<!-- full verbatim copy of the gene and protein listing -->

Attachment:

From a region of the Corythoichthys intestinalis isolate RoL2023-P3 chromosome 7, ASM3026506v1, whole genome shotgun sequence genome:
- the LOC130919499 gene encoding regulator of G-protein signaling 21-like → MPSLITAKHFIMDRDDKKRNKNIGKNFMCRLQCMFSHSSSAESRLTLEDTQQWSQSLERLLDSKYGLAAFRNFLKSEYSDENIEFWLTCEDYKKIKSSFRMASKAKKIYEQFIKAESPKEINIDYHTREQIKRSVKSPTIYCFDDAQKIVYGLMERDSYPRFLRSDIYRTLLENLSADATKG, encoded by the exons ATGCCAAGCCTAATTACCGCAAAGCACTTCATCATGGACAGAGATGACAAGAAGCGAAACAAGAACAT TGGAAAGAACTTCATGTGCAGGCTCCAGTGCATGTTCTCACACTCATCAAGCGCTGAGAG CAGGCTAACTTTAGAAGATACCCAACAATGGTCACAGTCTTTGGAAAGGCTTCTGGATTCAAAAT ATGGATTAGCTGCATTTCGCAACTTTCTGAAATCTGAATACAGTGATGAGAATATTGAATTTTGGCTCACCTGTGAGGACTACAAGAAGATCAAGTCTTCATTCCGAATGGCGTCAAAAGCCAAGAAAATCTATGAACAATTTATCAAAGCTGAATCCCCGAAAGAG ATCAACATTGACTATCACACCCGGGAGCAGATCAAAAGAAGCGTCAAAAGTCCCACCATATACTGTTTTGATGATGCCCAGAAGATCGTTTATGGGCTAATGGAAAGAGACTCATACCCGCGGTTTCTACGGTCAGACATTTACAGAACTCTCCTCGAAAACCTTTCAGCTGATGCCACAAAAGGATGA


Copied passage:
From a region of the Corythoichthys intestinalis isolate RoL2023-P3 chromosome 7, ASM3026506v1, whole genome shotgun sequence genome:
- the LOC130919499 gene encoding regulator of G-protein signaling 21-like → MPSLITAKHFIMDRDDKKRNKNIGKNFMCRLQCMFSHSSSAESRLTLEDTQQWSQSLERLLDSKYGLAAFRNFLKSEYSDENIEFWLTCEDYKKIKSSFRMASKAKKIYEQFIKAESPKEINIDYHTREQIKRSVKSPTIYCFDDAQKIVYGLMERDSYPRFLRSDIYRTLLENLSADATKG, encoded by the exons ATGCCAAGCCTAATTACCGCAAAGCACTTCATCATGGACAGAGATGACAAGAAGCGAAACAAGAACAT TGGAAAGAACTTCATGTGCAGGCTCCAGTGCATGTTCTCACACTCATCAAGCGCTGAGAG CAGGCTAACTTTAGAAGATACCCAACAATGGTCACAGTCTTTGGAAAGGCTTCTGGATTCAAAAT ATGGATTAGCTGCATTTCGCAACTTTCTGAAATCTGAATACAGTGATGAGAATATTGAATTTTGGCTCACCTGTGAGGACTACAAGAAGATCAAGTCTTCATTCCGAATGGCGTCAAAAGCCAAGAAAATCTATGAACAATTTATCAAAGCTGAATCCCCGAAAGAG ATCAACATTGACTATCACACCCGGGAGCAGATCAAAAGAAGCGTCAAAAGTCCCACCATATACTGTTTTGATGATGCCCAGAAGATCGTTTATGGGCTAATGGAAAGAGACTCATACCCGCGGTTTCTACGGTCAGACATTTACAGAACTCTCCTCGAAAACCTTTCAGCTGATGCCACAAAAGGATGA